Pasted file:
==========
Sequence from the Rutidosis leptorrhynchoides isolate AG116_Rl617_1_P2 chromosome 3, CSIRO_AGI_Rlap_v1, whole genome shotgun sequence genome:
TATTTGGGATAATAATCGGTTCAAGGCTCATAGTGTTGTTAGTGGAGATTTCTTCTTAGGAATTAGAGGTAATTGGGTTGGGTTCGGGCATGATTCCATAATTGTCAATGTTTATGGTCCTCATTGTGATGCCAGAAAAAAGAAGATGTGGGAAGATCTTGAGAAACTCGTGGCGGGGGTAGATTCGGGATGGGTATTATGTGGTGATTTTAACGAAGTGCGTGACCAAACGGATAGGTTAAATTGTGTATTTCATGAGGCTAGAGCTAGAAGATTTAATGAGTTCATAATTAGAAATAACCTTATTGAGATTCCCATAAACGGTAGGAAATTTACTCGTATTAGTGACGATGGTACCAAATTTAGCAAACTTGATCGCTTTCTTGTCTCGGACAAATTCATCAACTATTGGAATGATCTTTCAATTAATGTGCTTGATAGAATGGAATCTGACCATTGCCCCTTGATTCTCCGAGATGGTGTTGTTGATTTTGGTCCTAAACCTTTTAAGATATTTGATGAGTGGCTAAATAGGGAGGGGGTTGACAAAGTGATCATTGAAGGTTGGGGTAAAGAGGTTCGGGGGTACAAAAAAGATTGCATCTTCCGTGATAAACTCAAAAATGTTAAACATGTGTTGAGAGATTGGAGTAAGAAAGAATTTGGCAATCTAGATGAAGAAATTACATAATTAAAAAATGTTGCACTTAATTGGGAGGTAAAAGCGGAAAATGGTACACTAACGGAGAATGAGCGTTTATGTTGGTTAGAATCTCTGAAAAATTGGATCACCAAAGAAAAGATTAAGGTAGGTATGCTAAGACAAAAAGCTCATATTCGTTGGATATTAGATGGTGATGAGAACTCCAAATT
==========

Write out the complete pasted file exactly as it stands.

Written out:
Sequence from the Rutidosis leptorrhynchoides isolate AG116_Rl617_1_P2 chromosome 3, CSIRO_AGI_Rlap_v1, whole genome shotgun sequence genome:
TATTTGGGATAATAATCGGTTCAAGGCTCATAGTGTTGTTAGTGGAGATTTCTTCTTAGGAATTAGAGGTAATTGGGTTGGGTTCGGGCATGATTCCATAATTGTCAATGTTTATGGTCCTCATTGTGATGCCAGAAAAAAGAAGATGTGGGAAGATCTTGAGAAACTCGTGGCGGGGGTAGATTCGGGATGGGTATTATGTGGTGATTTTAACGAAGTGCGTGACCAAACGGATAGGTTAAATTGTGTATTTCATGAGGCTAGAGCTAGAAGATTTAATGAGTTCATAATTAGAAATAACCTTATTGAGATTCCCATAAACGGTAGGAAATTTACTCGTATTAGTGACGATGGTACCAAATTTAGCAAACTTGATCGCTTTCTTGTCTCGGACAAATTCATCAACTATTGGAATGATCTTTCAATTAATGTGCTTGATAGAATGGAATCTGACCATTGCCCCTTGATTCTCCGAGATGGTGTTGTTGATTTTGGTCCTAAACCTTTTAAGATATTTGATGAGTGGCTAAATAGGGAGGGGGTTGACAAAGTGATCATTGAAGGTTGGGGTAAAGAGGTTCGGGGGTACAAAAAAGATTGCATCTTCCGTGATAAACTCAAAAATGTTAAACATGTGTTGAGAGATTGGAGTAAGAAAGAATTTGGCAATCTAGATGAAGAAATTACATAATTAAAAAATGTTGCACTTAATTGGGAGGTAAAAGCGGAAAATGGTACACTAACGGAGAATGAGCGTTTATGTTGGTTAGAATCTCTGAAAAATTGGATCACCAAAGAAAAGATTAAGGTAGGTATGCTAAGACAAAAAGCTCATATTCGTTGGATATTAGATGGTGATGAGAACTCCAAATT